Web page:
Those who were offended by the teenage pranks some Lady Longhorn softball team members staged last week need to lighten up.
The stunts were meant only to be humorous, and there were no victims.
Certainly there is a thin line between practical jokes and hooliganism, but the girls were simply letting off the steam of a losing streak.
Good-natured pranks are as much a part of high school sports lore as winning and losing.
On the campus of Tucson Amphitheater High School, boys basketball team members have for the past 20 years relived tales of the "Snipe Hunts" they participated in during after-hours of the Payson Summer Tournament.
Each June, coach Pat Derksen, a longtime friend, would bring his team to the Rim Country for the tournament. While here, they stayed at our home in Pine. A yearly ritual was to take those making the trip for the first time, usually freshmen and sophomores, on a snipe hunt in the forests near our home in Pine Canyon.
For big city kids, those hunts -- which are among the most fabled of all pranks -- turned into gags to be remembered forever.
Surprisingly, the older members of the team were able to keep the secrets of the prank for a year so as not to spoil it for the younger members once they went on their first hunt.
I don't think there's a young man to have ever played football on a high school team I coached that doesn't remember "Atomic Sit ups."
Even Aristotle recognized practical jokes as an important part of the culture when he cited Trapezium of Xenophanes as a significant work.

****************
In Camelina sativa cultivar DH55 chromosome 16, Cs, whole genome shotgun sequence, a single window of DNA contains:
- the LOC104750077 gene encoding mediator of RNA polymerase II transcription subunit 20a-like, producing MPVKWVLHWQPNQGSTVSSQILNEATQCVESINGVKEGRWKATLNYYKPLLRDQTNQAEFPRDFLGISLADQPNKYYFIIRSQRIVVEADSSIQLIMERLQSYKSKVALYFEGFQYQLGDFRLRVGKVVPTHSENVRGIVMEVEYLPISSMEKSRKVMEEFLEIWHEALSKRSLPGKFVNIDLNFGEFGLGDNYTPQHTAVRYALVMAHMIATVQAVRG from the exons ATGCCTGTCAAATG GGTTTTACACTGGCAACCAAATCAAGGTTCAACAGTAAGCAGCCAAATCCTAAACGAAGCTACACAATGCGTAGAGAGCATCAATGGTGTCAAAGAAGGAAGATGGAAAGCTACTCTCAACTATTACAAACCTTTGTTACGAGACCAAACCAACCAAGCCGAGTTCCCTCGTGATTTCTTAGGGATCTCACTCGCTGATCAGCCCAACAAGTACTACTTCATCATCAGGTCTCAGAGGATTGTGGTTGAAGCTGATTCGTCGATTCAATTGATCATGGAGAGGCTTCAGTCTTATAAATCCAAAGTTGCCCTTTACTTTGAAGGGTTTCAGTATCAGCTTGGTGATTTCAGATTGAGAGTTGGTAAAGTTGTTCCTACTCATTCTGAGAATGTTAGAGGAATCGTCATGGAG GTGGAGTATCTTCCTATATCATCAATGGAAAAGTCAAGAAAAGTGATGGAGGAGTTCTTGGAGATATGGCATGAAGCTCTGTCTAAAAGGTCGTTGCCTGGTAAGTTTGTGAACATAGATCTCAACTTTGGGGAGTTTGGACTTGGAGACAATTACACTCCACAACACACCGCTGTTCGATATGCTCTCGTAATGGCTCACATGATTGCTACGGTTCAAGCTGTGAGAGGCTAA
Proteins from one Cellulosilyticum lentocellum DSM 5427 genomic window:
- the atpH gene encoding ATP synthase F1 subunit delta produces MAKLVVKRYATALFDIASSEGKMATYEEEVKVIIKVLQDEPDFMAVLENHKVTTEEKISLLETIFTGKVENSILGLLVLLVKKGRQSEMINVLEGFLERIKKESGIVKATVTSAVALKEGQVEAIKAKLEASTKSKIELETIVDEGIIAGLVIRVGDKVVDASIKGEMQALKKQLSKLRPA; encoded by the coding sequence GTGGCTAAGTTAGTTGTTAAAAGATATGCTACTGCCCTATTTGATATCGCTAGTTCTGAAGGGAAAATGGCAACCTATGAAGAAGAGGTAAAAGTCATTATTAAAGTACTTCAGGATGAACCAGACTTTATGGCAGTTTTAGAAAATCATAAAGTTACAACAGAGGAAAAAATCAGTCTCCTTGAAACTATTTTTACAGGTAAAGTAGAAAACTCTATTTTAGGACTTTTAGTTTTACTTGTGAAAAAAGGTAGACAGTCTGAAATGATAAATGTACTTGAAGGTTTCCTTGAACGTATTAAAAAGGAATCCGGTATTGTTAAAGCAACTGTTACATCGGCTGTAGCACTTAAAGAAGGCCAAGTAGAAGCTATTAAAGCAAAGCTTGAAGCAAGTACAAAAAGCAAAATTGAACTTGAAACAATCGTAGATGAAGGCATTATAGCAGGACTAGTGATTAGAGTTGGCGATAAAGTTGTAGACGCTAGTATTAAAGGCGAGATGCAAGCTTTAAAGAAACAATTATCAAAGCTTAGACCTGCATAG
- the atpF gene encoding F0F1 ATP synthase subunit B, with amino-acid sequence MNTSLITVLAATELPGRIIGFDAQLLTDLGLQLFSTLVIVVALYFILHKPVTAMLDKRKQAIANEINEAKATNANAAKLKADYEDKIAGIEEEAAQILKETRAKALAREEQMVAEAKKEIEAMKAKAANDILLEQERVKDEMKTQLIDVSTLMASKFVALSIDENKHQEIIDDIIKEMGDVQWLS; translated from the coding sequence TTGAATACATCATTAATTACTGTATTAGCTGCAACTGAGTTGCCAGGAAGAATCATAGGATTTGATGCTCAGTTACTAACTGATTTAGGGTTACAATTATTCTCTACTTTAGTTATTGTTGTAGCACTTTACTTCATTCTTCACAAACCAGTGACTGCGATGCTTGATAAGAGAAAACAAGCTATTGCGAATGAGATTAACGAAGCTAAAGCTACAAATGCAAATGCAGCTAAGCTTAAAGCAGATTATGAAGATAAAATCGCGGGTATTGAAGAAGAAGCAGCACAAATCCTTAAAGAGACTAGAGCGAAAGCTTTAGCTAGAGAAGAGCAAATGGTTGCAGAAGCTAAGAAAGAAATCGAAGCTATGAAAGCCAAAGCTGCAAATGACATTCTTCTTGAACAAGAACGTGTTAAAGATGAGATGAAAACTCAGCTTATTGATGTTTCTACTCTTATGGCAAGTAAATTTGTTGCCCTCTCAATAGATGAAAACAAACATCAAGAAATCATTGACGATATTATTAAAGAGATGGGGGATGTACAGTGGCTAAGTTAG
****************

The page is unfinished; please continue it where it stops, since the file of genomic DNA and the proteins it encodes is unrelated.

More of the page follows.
About 20 years ago, former PHS baseball coach Teddy Pettet and I brainstormed an April 1 prank in which I wrote a story about a big-time high school player who was moving to Payson, from Florida, to escape the overwhelming media and recruiting pressure he was receiving.
The player had movie star good looks, enough talent to be playing in the major leagues at 17 years of age, was his former school's homecoming king, drove a new Corvette, was 6-foot, 6-inches and 250 pounds without an ounce of body fat, possessed genuine good manners and came from a well-heeled family.
He was also being hotly pursued by big league scouts who were eager to sign him to a highdollar professional contract.
Teddy and I went so far as to stage a photo in which he was shown slamming shut the weight room door to try and keep a horde of worshippers and scouts away from his new player.
In the story I penned, the teen's former coach in Florida was "Loof Lirpa" which is April Fool spelled backwards.
Needless to say, quite a few readers, especially PHS students, fell for the gag.
Teenage girls were seen driving around the school, during spring break, to see if they could get a glimpse of the Longhorns' new all-star player.
Like the pranks the Lady Longhorn softball team pulled last week, the joke provided plenty of side-splitting laughs.
Our world needs many more of those chuckles.
As a former coach, I have a funny feeling about the prank the softball team successfully pulled on the baseball team.
I don't think it's over. I believe the baseball players are planning a little revenge.